During a recent interview, LeanTaaS Founder and CEO Mohan Giridharadas discussed why asset utilization and capacity management are such urgent operational issues for hospitals today.
Mr. Giridharadas and the LeanTaaS team work closely with over 450 hospitals belonging to 120 leading U.S. health systems. Together they are proving these operational challenges can be solved — in a rapid and scalable manner. We asked Mr. Giridharadas to share some key learnings for others.
Question: What does healthcare get wrong about operations that other industries get right?
Mohan Giridharadas: UPS, Delta Airlines and a typical hospital have more in common than you think. For all three of them, demand is very difficult to predict, and fixed supply constraints exist. As an added complexity, demand and supply must balance within a short period of time at extremely high levels of safety and quality.
The difference between a hospital and UPS or Delta is that the latter are addressing the complexity of the supply-demand balance head-on. Embedded in Delta and UPS’ operational workflows are sophisticated algorithms that predict demand patterns and the availability of the required elements of supply. These predictions are augmented with real-time alerts to be as accurate as possible. They run simulations thousands of times to make their operations resilient to unexpected swings in either the demand or the supply, and they continuously intervene in near real-time to keep the demand and supply in balance. That is what it takes to raise asset utilization to an acceptable level of performance.
Health systems, on the other hand, largely ignore the complexity involved in balancing supply and demand. Instead, they try to power their way through it by sheer determination, instinct and force of will. The front line makes decisions under pressure, using gut feel combined with Excel spreadsheets or standard reports from the EHR. Somehow, they succeed in treating all the patients who were supposed to have been treated that day. But muscling their way through the process like that creates enormous stress on both staff and patients, and often results in long, extended wait times.
Q: Hospitals have invested millions of dollars in the EHR. Why isn’t the EHR the solution to managing capacity?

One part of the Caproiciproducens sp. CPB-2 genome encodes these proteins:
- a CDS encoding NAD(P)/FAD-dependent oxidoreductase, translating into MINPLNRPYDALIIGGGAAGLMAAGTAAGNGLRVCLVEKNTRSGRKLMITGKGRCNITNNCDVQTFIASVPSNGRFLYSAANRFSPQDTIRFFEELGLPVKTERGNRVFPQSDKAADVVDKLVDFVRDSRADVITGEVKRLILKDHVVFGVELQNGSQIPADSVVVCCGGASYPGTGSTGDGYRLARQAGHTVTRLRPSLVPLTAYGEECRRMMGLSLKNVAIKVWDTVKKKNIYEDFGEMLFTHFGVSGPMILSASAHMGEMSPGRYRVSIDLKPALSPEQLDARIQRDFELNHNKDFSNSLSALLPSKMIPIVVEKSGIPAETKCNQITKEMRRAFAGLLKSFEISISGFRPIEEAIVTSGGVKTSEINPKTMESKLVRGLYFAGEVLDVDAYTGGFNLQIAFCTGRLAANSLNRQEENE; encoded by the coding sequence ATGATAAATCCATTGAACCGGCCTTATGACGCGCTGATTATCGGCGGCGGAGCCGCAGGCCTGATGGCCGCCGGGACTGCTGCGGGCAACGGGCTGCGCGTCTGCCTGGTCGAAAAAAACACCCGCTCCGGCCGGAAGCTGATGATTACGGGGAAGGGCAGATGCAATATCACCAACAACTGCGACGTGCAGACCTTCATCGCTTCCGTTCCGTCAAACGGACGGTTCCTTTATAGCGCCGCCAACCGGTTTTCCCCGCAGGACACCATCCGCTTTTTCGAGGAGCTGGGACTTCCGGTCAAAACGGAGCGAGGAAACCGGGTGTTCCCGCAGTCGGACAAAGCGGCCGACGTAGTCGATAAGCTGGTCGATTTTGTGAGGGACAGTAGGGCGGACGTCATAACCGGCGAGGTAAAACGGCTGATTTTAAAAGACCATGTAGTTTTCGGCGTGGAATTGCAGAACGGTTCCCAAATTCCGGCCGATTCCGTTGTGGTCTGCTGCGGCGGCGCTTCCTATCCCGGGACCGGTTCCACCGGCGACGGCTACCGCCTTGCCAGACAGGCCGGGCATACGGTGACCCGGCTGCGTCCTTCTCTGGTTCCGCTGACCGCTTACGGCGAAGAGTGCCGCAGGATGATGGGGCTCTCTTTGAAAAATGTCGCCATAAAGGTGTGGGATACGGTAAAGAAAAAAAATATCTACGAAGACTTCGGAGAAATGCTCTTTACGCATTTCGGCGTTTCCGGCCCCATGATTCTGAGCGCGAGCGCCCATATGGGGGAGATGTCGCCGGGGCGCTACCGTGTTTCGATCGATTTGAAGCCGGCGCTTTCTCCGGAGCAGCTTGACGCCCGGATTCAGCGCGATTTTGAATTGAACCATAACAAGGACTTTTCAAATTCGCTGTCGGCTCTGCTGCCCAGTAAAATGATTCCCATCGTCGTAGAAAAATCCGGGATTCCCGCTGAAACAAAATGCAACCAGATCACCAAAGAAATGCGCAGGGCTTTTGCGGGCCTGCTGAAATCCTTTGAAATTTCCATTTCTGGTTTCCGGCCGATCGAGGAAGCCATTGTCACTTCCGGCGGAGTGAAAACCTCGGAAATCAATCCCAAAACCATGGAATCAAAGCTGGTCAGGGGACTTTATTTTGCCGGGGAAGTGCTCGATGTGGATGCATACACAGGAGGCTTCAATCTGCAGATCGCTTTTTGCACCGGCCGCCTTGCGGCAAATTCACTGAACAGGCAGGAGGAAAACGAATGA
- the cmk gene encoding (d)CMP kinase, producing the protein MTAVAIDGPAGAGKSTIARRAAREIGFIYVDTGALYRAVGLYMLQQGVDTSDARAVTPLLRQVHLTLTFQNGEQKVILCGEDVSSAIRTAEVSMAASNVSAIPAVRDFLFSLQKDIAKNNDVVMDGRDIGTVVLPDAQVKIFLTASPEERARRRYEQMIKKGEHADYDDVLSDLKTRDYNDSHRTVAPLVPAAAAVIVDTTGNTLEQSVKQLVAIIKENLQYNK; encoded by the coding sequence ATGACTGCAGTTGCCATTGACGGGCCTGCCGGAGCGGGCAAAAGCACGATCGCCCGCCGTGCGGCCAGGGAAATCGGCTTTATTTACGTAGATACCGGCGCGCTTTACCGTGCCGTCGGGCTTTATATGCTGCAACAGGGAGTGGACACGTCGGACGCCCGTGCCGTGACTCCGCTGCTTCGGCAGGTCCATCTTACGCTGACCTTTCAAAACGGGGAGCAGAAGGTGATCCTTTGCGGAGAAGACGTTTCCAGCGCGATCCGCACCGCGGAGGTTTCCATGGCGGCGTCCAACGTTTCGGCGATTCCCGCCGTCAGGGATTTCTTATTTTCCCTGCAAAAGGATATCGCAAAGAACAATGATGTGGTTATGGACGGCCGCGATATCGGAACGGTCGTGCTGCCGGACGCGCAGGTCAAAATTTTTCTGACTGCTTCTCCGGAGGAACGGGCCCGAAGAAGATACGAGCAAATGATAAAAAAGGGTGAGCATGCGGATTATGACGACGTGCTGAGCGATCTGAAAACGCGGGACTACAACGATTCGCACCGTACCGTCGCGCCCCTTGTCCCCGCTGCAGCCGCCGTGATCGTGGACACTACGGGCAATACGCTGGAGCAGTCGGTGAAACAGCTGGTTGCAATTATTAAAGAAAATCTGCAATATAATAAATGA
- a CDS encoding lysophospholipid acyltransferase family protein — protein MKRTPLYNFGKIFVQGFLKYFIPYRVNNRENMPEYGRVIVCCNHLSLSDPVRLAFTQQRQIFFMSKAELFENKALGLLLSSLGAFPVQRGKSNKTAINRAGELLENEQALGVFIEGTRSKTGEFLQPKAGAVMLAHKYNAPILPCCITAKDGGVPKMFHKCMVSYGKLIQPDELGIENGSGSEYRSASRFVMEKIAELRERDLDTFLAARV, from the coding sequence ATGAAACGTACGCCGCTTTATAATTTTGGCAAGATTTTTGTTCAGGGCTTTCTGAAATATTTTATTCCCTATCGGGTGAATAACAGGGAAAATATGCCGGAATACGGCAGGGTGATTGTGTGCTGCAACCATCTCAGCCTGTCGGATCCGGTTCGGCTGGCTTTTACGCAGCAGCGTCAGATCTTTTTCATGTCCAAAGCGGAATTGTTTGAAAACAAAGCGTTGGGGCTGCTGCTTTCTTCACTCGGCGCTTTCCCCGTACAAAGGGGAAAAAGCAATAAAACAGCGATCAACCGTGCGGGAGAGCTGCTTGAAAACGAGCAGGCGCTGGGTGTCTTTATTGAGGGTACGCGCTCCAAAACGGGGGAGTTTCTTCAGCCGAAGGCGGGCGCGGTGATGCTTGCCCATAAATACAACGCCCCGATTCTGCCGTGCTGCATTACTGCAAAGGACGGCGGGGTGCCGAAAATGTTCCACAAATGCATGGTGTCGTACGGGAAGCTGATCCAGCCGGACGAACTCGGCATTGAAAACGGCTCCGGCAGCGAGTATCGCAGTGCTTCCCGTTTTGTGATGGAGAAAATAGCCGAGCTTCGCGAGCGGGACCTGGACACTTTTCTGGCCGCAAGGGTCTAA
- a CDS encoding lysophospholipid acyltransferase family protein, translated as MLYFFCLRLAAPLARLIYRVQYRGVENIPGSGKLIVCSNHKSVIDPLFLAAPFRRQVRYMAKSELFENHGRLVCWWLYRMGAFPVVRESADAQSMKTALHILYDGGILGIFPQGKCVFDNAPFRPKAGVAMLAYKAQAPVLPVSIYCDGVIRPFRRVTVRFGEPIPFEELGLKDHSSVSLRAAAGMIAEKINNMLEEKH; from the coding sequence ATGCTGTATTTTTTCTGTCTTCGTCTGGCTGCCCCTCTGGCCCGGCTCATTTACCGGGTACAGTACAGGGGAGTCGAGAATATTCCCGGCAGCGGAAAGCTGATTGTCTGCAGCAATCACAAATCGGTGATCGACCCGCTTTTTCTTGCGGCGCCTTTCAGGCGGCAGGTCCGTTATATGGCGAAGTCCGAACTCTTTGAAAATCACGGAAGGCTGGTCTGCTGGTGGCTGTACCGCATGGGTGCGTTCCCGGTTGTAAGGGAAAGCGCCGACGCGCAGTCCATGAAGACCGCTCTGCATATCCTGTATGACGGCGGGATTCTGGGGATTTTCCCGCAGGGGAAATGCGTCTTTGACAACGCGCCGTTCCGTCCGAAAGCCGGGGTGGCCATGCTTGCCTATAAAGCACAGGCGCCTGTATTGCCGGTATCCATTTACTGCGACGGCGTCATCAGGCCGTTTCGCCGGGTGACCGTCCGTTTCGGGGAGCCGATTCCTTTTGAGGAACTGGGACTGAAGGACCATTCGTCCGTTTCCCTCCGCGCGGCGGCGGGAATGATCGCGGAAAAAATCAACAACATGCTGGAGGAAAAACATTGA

MG: EHRs are excellent at putting all the clinical and financial information from every patient encounter into a single database. But they simply don’t have the optimization algorithms — nor the artificial intelligence/machine learning capabilities — to continuously learn and improve.
Ignoring the mathematical complexity of balancing supply and demand doesn’t make the problem go away. It takes sophisticated demand prediction models — for each unit of service, for each hour of each day of the week — with models that learn continuously. It takes a sophisticated understanding of the elements of supply capacity needed for each service to extract the interconnectedness and the constraints under which they must operate. Then, it takes active intervention on a continuous basis to nudge the demand or supply in a direction to stay as close to equilibrium as possible throughout the day, every day. The EHR was not built to do this.
Q: What is at stake for hospitals? How much value can be unlocked by getting asset utilization right?
MG: Getting more out of existing assets is one of the most pressing operational questions facing health system leadership. The operational and financial impact that can be delivered is enormous. Improving the staffed room utilization of operating rooms by five to six points allows more surgeries to be completed each day, thereby creating tens of millions of dollars of value each year for hospitals with 20 or more operating rooms. Reducing wait times in infusion centers by 40 to 50 percent enhances the patient experience while also unlocking 10 to 15 percent of extra capacity, which adds $1 million dollars of value per year for oncology practices with 50 or more infusion chairs. The total value at stake is $200 to $250 billion dollars per year across all five thousand hospitals in the United States, which translates to $40 to $50 million dollars per year for the average hospital. This is particularly relevant now given the adverse impact COVID-19 has had on the financial performance of many health systems.
Q: You’re hosting Transform, a hospital operations summit, in early December. What can you tell us about that event and what are you looking forward to?
MG: We’re honored to have Dr. Scott Gottlieb, the former head of the FDA, a board member at Pfizer and accomplished healthcare expert as a keynote speaker at Transform. He’s provided consistent and reliable expert analysis that has guided not just policy makers and leaders but all Americans. He’ll delve into the clinical and public health policy challenges raised by the pandemic and also the specific failings with regards to operations, information systems and data collections. This conversation is so important because the pandemic is a perfect manifestation of what happens when a system is operating at the edge of its capacity.
We also experienced an inability as a health system to collect information — initially, we couldn’t even report how many patients were hospitalized or bed capacity in intensive care units, and later on we didn’t know the right quantity of medicine needed to be shipped to specific hospitals because we didn’t have the right infrastructure and processes in place to collect this information. I’m looking forward to a robust conversation with Scott about how data analytics and technology can help us prepare not only for the next pandemic, but for delivering better care in the years to come.
To gather more insights on digital transformation from Mohan Giridharadas and to hear an exclusive keynote from Dr. Scott Gottlieb, register for Transform: Hospital Operations Virtual Summit on December 7-8.